|January 10th, 2007, 05:47 AM||#1|
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London's Historic Boatmen
European Union rules threaten livelihoods of London's historic boatmen
9 January 2007
LONDON (AP) - Since the 16th century, when they ferried King Henry VIII between his riverside palaces, Thames boatmen have plied the waters, fathers passing their detailed knowledge of the river to their sons.
Now, a new licensing system designed by the European Union threatens to sweep away centuries of tradition and, the boatmen say, undermine safety.
The new system abolishes apprenticeships -- completed by generations of London boatmen -- which lasted as long as seven years. In its place comes a license that can be obtained in less than half the time.
"After all these centuries, the government has changed a perfectly good system without asking us," said Gary Hancock, as he maneuvered his 400-seat Thames riverboat "Sarpedon" under an arch of Charing Cross Bridge. "We are very angry."
A burly, avuncular figure who knows every bend and bridge on the river, Hancock, 44, has plied the Thames for 30 years, the sixth generation of his family to work the river since the 1700s. His 16-year-old son James will soon follow him -- but the pair fear for the future of their river dynasty.
"Now you're going to get boatmen from other countries coming in and undercutting us -- it's just not right," said Hancock, who regales excited tourists with anecdotes about Queen Elizabeth I and the architect Christopher Wren.
The German, Belgian and Dutch governments have negotiated opt-outs from the new system for their boatmen, and the Company of Watermen and Lightermen had hoped the British government would do the same.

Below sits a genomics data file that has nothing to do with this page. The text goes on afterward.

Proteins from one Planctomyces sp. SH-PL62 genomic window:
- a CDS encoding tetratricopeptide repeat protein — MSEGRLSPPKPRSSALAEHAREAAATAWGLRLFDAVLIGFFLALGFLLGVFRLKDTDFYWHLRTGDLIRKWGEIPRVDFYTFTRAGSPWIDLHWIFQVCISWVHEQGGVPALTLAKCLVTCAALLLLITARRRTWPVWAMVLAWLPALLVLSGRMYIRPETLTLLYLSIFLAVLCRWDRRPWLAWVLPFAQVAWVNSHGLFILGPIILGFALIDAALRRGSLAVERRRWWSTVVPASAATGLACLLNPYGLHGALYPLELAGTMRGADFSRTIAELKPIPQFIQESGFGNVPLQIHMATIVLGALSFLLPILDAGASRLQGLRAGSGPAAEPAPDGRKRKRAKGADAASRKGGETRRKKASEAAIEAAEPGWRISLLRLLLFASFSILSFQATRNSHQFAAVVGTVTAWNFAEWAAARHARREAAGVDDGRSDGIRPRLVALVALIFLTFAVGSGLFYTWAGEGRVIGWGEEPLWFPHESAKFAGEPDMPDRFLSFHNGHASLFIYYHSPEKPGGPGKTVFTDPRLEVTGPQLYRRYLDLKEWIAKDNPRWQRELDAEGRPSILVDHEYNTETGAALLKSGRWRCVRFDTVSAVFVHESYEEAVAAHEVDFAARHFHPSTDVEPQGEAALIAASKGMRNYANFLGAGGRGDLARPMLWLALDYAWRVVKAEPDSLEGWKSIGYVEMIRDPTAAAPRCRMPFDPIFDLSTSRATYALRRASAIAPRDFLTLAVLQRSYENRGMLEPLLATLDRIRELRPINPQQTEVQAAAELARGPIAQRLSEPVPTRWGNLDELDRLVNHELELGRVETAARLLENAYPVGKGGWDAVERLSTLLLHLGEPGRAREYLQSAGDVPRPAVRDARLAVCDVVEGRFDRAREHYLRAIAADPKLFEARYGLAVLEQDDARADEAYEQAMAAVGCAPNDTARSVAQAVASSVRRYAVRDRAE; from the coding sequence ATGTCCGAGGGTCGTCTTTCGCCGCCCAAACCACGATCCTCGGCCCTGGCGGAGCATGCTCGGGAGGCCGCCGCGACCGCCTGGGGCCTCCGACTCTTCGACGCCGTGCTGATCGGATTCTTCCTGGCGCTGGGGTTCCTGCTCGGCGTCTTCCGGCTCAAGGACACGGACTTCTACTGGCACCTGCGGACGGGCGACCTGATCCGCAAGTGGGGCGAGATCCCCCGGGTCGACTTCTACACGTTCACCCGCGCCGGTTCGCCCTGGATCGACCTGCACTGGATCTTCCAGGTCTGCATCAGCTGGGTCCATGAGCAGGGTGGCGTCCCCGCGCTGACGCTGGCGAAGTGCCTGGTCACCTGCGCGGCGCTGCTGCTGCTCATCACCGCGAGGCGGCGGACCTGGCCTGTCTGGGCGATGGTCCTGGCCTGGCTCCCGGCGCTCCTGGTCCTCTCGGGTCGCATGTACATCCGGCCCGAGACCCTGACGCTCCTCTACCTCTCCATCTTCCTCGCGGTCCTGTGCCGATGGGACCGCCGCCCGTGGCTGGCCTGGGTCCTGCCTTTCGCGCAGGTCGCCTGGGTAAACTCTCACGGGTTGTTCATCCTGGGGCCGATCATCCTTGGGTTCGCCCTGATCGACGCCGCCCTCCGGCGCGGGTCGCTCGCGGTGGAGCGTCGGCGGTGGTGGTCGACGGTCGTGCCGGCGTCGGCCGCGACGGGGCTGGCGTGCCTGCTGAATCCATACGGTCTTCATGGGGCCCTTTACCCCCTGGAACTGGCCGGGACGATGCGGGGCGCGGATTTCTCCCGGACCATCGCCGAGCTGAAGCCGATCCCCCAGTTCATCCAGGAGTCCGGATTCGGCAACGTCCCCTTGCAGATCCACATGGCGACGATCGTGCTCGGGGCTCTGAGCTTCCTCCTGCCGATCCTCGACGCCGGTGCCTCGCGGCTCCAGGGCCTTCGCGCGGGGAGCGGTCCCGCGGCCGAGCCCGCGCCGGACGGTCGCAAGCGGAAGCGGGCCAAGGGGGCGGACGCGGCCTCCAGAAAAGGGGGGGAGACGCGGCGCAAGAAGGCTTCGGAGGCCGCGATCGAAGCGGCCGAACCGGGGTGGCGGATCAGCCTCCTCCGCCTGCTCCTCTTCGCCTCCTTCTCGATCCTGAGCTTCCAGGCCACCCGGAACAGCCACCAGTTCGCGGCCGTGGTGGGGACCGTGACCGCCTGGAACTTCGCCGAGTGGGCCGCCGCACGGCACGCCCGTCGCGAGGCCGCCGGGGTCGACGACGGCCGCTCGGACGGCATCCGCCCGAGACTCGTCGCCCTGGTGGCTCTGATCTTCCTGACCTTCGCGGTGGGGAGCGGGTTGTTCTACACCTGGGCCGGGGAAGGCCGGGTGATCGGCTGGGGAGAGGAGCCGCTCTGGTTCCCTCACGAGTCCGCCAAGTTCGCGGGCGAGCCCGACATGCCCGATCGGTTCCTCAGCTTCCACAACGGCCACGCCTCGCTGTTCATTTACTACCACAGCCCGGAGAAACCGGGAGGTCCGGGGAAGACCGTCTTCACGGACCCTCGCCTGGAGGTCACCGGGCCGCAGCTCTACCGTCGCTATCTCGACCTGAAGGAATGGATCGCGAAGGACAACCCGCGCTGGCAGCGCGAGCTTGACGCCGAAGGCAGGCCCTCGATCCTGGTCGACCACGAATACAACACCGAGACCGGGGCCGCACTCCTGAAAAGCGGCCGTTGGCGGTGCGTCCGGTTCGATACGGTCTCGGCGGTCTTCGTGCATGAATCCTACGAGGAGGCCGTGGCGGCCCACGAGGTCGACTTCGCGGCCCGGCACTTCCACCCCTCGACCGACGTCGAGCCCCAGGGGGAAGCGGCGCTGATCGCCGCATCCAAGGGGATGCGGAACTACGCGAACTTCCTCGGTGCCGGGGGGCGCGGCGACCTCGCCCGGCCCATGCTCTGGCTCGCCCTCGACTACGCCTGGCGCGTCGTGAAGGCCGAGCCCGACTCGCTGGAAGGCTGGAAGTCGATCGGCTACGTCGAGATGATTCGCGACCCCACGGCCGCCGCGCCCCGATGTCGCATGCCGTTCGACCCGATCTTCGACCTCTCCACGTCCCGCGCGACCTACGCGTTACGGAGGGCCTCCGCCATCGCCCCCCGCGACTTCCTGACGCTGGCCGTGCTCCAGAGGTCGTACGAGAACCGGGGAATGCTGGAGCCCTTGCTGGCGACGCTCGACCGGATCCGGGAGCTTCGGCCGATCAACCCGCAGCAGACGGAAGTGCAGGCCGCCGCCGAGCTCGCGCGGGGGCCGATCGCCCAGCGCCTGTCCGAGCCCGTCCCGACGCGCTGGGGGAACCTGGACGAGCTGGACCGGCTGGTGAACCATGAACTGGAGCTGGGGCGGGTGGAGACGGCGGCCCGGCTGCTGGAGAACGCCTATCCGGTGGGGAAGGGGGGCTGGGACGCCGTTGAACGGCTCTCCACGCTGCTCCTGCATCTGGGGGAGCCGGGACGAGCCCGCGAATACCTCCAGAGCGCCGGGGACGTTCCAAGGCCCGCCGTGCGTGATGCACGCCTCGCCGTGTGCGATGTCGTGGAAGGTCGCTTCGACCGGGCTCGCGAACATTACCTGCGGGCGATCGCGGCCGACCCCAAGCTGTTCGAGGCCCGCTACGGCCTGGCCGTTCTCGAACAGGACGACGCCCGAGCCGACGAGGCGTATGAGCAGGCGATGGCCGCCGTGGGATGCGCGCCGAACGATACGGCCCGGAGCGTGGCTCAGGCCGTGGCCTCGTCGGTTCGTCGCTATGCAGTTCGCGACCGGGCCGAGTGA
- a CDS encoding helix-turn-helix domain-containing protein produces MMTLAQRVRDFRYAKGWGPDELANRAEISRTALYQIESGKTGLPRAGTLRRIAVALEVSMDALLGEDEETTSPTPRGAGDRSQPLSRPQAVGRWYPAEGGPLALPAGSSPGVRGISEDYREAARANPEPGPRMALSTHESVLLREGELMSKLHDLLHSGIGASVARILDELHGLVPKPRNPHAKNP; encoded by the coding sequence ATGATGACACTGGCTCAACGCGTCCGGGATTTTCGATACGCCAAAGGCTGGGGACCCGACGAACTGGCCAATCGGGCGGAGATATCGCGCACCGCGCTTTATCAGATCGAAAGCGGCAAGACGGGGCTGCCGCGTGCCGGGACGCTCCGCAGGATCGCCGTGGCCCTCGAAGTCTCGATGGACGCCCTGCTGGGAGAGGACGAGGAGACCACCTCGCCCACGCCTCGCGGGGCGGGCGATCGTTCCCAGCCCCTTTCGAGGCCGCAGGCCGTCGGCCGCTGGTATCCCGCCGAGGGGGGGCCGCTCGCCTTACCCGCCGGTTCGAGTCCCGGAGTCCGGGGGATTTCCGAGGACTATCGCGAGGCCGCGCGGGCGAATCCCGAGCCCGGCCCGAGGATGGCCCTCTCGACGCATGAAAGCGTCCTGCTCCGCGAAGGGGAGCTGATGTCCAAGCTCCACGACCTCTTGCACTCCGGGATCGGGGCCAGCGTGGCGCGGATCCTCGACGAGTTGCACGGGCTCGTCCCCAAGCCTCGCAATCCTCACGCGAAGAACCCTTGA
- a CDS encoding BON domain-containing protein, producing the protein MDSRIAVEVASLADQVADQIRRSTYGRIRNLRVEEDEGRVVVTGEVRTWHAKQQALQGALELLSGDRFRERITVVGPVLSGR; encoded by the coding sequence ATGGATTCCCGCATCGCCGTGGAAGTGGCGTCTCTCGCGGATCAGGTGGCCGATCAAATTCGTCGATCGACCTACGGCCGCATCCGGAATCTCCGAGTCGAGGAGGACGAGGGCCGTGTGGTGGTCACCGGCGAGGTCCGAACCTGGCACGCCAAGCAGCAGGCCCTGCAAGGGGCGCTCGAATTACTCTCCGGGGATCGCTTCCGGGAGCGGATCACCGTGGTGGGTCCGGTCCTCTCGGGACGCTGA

But the government says the new regime will harmonize rules nationwide and provide additional safeguards, including a practical assessment for applicants and a reassessment of local knowledge every five years.
"It is a quality training regime for the 21st century -- for the first time there will be a nationally recognized qualification," said Martin Garside of the Port of London Authority, which handles more than 50 million tons of oil, coal, cereals and other freight each year, mainly at deeper ports like Tilbury near the river mouth.
He conceded that boatmen from continental Europe would be able to work in Britain -- but pointed out that British boatmen would be able to work over there, too. "So it actually improves their prospects."
Because the licenses apply to all Britain's inland waterways, a young captain with experience of other rivers will be able to run a commercial boat on the Thames, which teems with pleasure boats, coastguard vessels and freight barges.
"It is total insanity," said Margaret Lockwood-Croft, who campaigns for river safety.
Her 26-year-old son Shaun was one of 51 people who died when the party boat Marchioness sank in the early hours of Aug. 20, 1989 after colliding with the 1,475-ton dredger Bowbelle. An inquiry found emergency measures were inadequate.
Opponents of the new system hope lawmakers will scrap it after a parliamentary debate Wednesday. But the governing Labour Party, which supports the new measures, is likely to keep them in place -- ending the tradition.
In the 16th century, kings like Henry traveled everywhere on the water when they were in London, commuting between riverside royal residences like Hampton Court and Windsor Castle.
But drunken boatmen tended to get out of hand and in 1555, Parliament established the Company of Watermen and Lightermen to regulate the industry.
Colin Middlemiss, clerk to the Company of Watermen and Lightermen, says the industry is thriving, with 640 licensed watermen, who ferry passengers, and lightermen, who captain freight vessels. Some 120 apprentices were taken on last year.
On the Net:
Company of Watermen and Lightermen, http://www.watermenshall.org